Gorillas are imposing animals, but there's at least one time of day when they let their guard down and enjoy themselves: supper. According to recent research, gorillas tend to sing and hum while they are dining, both to indicate their enjoyment of the food and to let other group members know that it's time to sit down and eat. Eva Luef, a primatologist at the Max Planck Institute for Ornithology in Seewiesen, Germany, said that in the wild, only silverback males were typically seen singing during supper, probably to signal to others that the leader of the group wants everyone to relax and enjoy the food. In captivity, however, all gorillas appear to have their own songs to sing at mealtime, according to Ali Vella-Irving at Canada's Toronto Zoo. And while the songs are unique and original to every gorilla, and are composed on the spur of the moment, one thing is true for all: "If it’s their favorite food, they sing louder," Vella-Irving said.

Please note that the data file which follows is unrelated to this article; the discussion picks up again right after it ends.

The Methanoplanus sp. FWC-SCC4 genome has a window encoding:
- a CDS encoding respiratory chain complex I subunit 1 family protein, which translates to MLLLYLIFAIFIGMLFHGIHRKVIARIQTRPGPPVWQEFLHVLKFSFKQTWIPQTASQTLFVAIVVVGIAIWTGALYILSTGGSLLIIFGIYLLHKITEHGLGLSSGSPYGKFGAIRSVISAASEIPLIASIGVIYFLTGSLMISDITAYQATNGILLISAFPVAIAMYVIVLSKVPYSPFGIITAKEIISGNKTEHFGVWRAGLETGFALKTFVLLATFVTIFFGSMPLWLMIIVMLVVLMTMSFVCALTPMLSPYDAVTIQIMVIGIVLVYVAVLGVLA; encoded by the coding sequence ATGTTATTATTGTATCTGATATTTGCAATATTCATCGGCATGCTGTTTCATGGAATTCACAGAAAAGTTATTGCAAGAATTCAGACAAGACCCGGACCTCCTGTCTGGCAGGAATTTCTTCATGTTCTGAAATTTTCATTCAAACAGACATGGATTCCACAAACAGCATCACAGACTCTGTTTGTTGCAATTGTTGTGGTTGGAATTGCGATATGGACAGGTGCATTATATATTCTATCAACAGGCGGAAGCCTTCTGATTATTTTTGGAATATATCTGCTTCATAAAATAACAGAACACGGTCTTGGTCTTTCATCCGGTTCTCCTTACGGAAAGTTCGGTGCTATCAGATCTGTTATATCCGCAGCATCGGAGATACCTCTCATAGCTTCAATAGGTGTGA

Getting to know gorillas:
- Both species of gorilla -- the eastern and western -- live in Central Africa and are considered critically endangered.
- The largest gorillas ever documented have lived in captivity and weighed more than 683 pounds (310 kg).
- While gorillas in the wild can live 35 years on average, the oldest in captivity have lived until their early 60s.